Land-use options that increase livelihood security and reduce vulnerability to climate and environmental change are necessary. Traditional resource management adaptations such as agroforestry systems, may potentially provide options for improvement in livelihoods through simultaneous production of food, fodder and firewood as well as mitigation of the impact of climate change. Livelihood improvement through natural resource management seeks to understand individual or household strategies through which long-term progress is made towards a better quality of life. Livelihood improvement is not just about the positive change towards better quality of life and human wellbeing, but it takes into account the local and global change which determines the livelihood. The adverse impact of climate change may be more severely felt by the poor, who are more vulnerable than the rich. Appropriate policy responses combining agro-ecosystems as key assets can strengthen adaptation and help build the resilience of communities and households to local and global change.

Steps to promote the mainstreaming of adaptation into livelihood improvement may potentially deliver better results when combined with adaptive management of natural resources and agro-ecosystems. There is a need for intensified conservation efforts as well as growing products and generating services in agro-ecosystems. Tree-growing in combination with agriculture (agroforestry systems) as well as numerous vegetation management regimes in cultural landscape (ethnoforestry systems), including individual farms, watersheds and regional landscape can be integrated to take advantage of the services provided by adjacent natural, semi-natural or restored ecosystems. Increasing the livelihood security and reducing the vulnerability call for societal adaptation. Such adaptations are possible when combined with traditional resource management systems. Agroforestry as a local adaptation, therefore, is a promising area of interest. The multifunctional agroforestry systems in India is a potential option for livelihood improvement, climate change mitigation, biodiversity conservation in agro-ecosystems as well as yield of goods and services to the society.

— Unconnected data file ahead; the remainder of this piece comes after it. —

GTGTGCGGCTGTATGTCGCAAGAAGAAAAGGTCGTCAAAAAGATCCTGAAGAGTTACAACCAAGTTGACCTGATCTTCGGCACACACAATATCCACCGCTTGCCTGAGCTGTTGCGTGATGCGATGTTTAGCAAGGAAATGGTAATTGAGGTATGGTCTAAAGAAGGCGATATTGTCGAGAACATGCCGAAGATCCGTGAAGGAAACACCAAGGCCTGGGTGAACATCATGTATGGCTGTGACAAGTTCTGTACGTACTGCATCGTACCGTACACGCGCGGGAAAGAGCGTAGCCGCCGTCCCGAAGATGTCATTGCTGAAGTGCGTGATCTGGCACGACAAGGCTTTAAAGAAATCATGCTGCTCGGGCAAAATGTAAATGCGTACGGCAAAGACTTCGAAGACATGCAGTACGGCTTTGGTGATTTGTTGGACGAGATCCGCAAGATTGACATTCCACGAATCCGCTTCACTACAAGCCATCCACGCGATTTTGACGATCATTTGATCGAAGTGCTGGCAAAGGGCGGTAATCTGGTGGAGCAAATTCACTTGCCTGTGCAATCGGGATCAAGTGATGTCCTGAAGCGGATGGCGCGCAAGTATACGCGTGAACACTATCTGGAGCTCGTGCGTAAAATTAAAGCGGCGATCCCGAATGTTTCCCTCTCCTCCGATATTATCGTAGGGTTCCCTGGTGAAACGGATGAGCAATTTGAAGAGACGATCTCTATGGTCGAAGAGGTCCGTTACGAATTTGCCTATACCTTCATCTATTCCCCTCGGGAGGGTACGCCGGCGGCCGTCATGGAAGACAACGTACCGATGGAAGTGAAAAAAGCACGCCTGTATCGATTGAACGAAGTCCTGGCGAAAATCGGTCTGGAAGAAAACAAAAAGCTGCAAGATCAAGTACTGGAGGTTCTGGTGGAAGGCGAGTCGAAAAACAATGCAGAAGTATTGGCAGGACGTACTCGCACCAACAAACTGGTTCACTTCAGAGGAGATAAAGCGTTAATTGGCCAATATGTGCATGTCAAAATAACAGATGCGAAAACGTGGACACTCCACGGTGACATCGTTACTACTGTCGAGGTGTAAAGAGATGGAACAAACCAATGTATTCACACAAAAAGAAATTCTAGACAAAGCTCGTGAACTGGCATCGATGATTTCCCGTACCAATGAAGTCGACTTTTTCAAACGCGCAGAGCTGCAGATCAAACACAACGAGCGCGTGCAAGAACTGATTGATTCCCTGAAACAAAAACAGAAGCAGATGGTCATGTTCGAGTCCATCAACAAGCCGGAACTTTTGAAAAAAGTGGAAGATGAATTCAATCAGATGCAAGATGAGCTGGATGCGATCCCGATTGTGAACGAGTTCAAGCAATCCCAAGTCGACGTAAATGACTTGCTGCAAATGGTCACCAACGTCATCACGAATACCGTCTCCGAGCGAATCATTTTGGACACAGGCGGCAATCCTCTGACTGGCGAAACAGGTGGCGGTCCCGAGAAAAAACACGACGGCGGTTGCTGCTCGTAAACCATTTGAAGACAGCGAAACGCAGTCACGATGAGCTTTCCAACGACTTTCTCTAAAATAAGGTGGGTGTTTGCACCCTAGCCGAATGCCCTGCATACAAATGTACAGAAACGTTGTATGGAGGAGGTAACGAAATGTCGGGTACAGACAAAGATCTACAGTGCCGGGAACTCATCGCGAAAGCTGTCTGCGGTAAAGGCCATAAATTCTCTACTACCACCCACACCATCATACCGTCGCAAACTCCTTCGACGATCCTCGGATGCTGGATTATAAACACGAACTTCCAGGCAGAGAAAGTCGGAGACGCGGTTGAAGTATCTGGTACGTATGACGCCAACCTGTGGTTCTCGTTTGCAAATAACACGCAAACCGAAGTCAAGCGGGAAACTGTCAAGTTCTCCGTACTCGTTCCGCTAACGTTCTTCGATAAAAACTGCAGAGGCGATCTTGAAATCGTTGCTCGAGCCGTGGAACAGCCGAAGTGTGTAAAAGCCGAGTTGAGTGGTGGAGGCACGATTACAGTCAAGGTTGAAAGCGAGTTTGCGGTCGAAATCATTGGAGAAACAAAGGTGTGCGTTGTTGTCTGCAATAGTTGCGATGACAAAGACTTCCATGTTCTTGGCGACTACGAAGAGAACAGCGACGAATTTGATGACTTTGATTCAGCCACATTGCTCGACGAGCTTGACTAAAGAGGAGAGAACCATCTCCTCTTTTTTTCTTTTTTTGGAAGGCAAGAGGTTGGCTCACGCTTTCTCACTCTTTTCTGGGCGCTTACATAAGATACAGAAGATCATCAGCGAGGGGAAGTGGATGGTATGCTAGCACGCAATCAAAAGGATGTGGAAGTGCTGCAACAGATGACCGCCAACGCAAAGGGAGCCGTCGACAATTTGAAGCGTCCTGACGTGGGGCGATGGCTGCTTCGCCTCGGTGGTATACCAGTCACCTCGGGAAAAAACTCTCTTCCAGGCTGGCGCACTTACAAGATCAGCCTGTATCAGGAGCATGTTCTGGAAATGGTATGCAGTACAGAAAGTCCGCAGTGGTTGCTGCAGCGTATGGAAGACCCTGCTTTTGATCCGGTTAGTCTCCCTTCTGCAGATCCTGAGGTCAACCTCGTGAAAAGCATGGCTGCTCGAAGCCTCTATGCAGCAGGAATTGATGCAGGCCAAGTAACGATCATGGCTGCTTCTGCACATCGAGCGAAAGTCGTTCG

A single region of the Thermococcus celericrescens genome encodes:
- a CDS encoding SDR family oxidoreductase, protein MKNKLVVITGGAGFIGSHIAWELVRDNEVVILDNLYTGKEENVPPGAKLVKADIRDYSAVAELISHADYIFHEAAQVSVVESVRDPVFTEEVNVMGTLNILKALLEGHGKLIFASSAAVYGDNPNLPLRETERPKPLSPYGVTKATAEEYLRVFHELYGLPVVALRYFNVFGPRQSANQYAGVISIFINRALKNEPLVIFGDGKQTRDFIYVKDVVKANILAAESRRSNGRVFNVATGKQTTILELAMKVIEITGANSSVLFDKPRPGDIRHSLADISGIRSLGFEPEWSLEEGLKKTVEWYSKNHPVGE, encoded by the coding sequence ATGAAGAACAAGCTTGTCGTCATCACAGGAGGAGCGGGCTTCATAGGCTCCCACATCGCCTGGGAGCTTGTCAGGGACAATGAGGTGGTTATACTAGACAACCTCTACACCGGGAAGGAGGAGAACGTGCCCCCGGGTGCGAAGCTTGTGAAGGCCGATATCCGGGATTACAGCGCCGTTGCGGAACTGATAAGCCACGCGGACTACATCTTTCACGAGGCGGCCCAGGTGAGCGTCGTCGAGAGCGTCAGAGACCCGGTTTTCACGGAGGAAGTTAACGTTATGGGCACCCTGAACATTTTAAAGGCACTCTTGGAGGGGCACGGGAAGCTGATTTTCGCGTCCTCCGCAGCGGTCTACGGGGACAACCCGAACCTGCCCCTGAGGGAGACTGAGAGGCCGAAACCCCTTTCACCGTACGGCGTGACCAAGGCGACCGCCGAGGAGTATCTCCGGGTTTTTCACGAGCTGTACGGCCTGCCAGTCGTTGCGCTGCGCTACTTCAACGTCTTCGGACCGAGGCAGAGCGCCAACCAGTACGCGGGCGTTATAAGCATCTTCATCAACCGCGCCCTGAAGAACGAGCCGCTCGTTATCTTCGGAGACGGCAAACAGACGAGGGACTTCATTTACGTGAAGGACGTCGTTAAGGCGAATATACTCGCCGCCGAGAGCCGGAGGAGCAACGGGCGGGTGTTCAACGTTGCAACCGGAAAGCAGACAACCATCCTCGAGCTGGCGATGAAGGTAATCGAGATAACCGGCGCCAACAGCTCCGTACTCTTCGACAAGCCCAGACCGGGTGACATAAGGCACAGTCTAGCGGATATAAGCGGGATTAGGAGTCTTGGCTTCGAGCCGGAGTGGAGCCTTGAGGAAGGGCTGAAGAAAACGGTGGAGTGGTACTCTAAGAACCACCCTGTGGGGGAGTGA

There are several sacred trees and sacred groves valued by the people. India also has a long historical tradition of tree-growing on farms and around homes. Such traditions and indigenous ethics had and continued to have an impact and implications for tree-growing and ecological, economic and social well-being of the people. Sacred elements and traditional practices in cultural landscape of India also have a substantial livelihood and conservation value.
Agroforestry systems in India include trees in farms, community forestry and a variety of local forest management and ethnoforestry practices. A wider definition of agroforestry encompasses a variety of practices, including trees on farm boundaries, trees grown in close association with village rainwater collection ponds, crop-fallow rotations, and a variety of agroforests, silvopastoral systems, and trees within settlements. These systems have been presented as a solution to rising fuelwood prices in India resulting from increase in demand and decrease in supply of fuelwood due to forest degradation.

By – Ms. Izenti Reang
Department of Forestry
Uttaranchal (P.G.) College Of Bio-Medical Sciences & Hospital

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